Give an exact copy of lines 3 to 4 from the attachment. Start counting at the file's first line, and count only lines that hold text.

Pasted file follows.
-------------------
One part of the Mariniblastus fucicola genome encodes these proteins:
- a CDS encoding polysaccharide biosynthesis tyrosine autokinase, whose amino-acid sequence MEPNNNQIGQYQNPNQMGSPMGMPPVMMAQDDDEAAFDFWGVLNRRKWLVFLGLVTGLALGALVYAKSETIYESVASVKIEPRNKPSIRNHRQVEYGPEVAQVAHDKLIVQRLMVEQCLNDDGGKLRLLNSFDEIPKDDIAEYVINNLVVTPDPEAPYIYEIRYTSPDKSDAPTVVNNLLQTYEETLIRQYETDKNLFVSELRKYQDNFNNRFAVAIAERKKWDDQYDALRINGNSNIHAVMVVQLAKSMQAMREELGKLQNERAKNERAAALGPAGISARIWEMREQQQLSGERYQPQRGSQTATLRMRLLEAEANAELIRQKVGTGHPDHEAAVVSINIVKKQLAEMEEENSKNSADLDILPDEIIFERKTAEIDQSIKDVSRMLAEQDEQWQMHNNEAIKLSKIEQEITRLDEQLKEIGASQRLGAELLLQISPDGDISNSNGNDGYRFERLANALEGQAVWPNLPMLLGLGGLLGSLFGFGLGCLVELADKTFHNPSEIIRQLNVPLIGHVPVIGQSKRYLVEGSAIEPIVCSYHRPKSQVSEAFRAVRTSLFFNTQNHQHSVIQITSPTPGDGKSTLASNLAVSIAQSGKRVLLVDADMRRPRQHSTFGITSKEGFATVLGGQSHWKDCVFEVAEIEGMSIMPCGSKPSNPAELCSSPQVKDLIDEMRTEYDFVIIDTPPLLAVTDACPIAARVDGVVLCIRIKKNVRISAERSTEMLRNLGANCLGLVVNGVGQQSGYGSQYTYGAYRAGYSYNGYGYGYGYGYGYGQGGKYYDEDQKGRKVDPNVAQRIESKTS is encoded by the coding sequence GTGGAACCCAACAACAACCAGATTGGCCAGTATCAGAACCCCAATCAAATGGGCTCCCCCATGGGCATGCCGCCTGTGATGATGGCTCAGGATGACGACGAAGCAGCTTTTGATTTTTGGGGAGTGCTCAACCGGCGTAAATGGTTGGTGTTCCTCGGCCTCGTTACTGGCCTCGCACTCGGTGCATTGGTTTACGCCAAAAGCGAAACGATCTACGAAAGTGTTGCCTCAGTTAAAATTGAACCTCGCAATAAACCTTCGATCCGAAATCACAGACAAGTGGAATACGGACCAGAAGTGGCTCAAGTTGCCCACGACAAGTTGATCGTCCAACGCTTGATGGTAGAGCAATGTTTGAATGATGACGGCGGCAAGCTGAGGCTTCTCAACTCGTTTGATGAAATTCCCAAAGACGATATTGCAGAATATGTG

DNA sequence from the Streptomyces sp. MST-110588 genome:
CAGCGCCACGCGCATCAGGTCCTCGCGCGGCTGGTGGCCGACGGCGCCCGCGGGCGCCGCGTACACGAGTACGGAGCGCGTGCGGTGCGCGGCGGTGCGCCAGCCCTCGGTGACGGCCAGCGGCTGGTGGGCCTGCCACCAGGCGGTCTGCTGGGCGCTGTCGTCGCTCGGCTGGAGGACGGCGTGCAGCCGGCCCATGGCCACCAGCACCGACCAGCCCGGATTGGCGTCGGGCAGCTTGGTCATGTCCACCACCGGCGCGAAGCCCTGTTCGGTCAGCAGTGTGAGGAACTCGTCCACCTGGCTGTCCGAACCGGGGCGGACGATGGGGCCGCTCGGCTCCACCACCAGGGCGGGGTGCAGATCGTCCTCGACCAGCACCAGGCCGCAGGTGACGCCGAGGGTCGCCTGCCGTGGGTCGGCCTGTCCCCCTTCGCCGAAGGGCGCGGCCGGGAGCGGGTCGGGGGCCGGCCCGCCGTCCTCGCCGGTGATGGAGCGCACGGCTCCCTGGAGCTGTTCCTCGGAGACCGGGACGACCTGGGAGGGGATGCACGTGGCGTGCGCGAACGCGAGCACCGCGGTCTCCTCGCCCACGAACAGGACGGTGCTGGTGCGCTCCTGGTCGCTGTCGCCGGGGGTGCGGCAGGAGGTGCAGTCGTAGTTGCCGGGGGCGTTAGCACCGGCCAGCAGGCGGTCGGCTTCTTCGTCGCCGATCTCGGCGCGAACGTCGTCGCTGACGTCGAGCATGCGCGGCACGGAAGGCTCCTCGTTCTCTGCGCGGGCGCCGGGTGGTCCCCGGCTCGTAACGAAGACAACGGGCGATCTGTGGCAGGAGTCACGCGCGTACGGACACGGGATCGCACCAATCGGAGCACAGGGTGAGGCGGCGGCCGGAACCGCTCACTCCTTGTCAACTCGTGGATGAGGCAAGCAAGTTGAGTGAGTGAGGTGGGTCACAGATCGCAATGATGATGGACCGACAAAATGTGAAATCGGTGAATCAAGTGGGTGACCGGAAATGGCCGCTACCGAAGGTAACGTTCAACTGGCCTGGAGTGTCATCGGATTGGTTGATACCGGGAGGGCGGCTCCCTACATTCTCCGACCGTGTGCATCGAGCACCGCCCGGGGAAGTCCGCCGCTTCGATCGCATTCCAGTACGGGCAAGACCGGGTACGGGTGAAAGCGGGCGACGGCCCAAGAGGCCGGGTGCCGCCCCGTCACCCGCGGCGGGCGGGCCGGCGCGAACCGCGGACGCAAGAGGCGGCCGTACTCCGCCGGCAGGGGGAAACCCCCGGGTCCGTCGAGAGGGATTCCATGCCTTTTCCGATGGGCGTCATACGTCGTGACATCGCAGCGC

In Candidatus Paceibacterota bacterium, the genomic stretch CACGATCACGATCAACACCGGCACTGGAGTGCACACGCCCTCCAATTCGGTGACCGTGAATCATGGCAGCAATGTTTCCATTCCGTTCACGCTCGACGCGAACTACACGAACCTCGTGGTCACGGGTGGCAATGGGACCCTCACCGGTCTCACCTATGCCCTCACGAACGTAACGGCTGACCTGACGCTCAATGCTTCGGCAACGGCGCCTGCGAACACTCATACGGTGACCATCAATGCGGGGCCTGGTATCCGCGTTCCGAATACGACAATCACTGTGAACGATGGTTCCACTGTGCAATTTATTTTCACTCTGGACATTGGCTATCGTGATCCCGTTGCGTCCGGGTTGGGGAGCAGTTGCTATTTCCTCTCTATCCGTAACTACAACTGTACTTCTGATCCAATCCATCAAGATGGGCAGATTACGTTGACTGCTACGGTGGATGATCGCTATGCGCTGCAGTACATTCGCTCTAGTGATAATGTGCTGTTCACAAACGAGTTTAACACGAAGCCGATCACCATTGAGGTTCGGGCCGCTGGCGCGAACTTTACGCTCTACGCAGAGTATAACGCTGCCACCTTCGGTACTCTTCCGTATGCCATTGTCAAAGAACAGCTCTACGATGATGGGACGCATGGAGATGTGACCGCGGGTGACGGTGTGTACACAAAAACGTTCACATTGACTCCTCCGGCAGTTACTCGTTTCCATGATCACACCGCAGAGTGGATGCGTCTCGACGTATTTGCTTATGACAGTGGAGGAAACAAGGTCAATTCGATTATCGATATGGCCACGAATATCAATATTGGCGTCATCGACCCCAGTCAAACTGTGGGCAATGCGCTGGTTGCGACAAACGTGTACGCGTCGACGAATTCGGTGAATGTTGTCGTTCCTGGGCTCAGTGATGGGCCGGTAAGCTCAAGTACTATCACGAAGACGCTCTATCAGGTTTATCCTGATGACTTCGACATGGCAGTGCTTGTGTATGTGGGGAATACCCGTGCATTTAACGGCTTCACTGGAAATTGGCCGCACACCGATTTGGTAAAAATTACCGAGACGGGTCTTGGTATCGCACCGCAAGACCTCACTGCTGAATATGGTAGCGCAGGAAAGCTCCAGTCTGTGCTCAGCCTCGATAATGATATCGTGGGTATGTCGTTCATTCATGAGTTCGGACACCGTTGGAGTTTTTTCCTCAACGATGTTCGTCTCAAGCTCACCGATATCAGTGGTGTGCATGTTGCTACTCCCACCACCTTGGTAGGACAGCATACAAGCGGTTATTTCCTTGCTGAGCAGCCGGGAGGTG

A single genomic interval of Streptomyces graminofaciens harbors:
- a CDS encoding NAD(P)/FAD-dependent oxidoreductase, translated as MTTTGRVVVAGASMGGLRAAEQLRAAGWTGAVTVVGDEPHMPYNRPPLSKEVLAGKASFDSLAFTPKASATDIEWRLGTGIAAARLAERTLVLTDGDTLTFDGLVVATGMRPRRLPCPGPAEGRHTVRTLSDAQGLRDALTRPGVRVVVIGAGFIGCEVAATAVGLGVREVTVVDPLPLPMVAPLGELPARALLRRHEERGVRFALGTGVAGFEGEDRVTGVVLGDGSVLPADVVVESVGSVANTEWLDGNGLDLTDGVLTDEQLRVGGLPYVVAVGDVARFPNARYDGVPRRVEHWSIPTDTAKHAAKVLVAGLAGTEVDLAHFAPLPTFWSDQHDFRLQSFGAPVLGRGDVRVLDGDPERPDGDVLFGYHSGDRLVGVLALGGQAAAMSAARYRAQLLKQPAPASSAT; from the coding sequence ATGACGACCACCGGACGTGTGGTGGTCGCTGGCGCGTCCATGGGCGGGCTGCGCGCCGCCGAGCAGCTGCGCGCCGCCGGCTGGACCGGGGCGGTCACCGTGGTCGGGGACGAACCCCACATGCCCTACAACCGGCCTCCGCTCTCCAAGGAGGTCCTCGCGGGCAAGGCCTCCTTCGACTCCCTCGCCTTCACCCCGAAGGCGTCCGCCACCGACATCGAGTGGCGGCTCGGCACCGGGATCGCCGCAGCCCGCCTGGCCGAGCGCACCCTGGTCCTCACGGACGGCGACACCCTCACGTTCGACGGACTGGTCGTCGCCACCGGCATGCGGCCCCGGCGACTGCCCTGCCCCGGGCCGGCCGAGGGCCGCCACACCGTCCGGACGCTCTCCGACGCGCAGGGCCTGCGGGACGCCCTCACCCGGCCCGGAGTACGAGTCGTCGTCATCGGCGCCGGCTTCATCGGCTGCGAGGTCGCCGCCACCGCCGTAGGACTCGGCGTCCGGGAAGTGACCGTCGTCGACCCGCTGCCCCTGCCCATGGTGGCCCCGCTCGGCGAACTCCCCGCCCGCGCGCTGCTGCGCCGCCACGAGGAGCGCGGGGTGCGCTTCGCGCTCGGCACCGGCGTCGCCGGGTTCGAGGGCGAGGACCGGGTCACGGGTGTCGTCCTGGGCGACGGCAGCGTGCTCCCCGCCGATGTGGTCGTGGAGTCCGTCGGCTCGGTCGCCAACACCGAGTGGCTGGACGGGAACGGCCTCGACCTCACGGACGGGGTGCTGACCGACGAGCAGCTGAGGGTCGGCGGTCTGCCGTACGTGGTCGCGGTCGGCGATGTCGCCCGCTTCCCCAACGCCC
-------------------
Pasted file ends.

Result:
DNA sequence from the Streptomyces sp. MST-110588 genome:
CAGCGCCACGCGCATCAGGTCCTCGCGCGGCTGGTGGCCGACGGCGCCCGCGGGCGCCGCGTACACGAGTACGGAGCGCGTGCGGTGCGCGGCGGTGCGCCAGCCCTCGGTGACGGCCAGCGGCTGGTGGGCCTGCCACCAGGCGGTCTGCTGGGCGCTGTCGTCGCTCGGCTGGAGGACGGCGTGCAGCCGGCCCATGGCCACCAGCACCGACCAGCCCGGATTGGCGTCGGGCAGCTTGGTCATGTCCACCACCGGCGCGAAGCCCTGTTCGGTCAGCAGTGTGAGGAACTCGTCCACCTGGCTGTCCGAACCGGGGCGGACGATGGGGCCGCTCGGCTCCACCACCAGGGCGGGGTGCAGATCGTCCTCGACCAGCACCAGGCCGCAGGTGACGCCGAGGGTCGCCTGCCGTGGGTCGGCCTGTCCCCCTTCGCCGAAGGGCGCGGCCGGGAGCGGGTCGGGGGCCGGCCCGCCGTCCTCGCCGGTGATGGAGCGCACGGCTCCCTGGAGCTGTTCCTCGGAGACCGGGACGACCTGGGAGGGGATGCACGTGGCGTGCGCGAACGCGAGCACCGCGGTCTCCTCGCCCACGAACAGGACGGTGCTGGTGCGCTCCTGGTCGCTGTCGCCGGGGGTGCGGCAGGAGGTGCAGTCGTAGTTGCCGGGGGCGTTAGCACCGGCCAGCAGGCGGTCGGCTTCTTCGTCGCCGATCTCGGCGCGAACGTCGTCGCTGACGTCGAGCATGCGCGGCACGGAAGGCTCCTCGTTCTCTGCGCGGGCGCCGGGTGGTCCCCGGCTCGTAACGAAGACAACGGGCGATCTGTGGCAGGAGTCACGCGCGTACGGACACGGGATCGCACCAATCGGAGCACAGGGTGAGGCGGCGGCCGGAACCGCTCACTCCTTGTCAACTCGTGGATGAGGCAAGCAAGTTGAGTGAGTGAGGTGGGTCACAGATCGCAATGATGATGGACCGACAAAATGTGAAATCGGTGAATCAAGTGGGTGACCGGAAATGGCCGCTACCGAAGGTAACGTTCAACTGGCCTGGAGTGTCATCGGATTGGTTGATACCGGGAGGGCGGCTCCCTACATTCTCCGACCGTGTGCATCGAGCACCGCCCGGGGAAGTCCGCCGCTTCGATCGCATTCCAGTACGGGCAAGACCGGGTACGGGTGAAAGCGGGCGACGGCCCAAGAGGCCGGGTGCCGCCCCGTCACCCGCGGCGGGCGGGCCGGCGCGAACCGCGGACGCAAGAGGCGGCCGTACTCCGCCGGCAGGGGGAAACCCCCGGGTCCGTCGAGAGGGATTCCATGCCTTTTCCGATGGGCGTCATACGTCGTGACATCGCAGCGC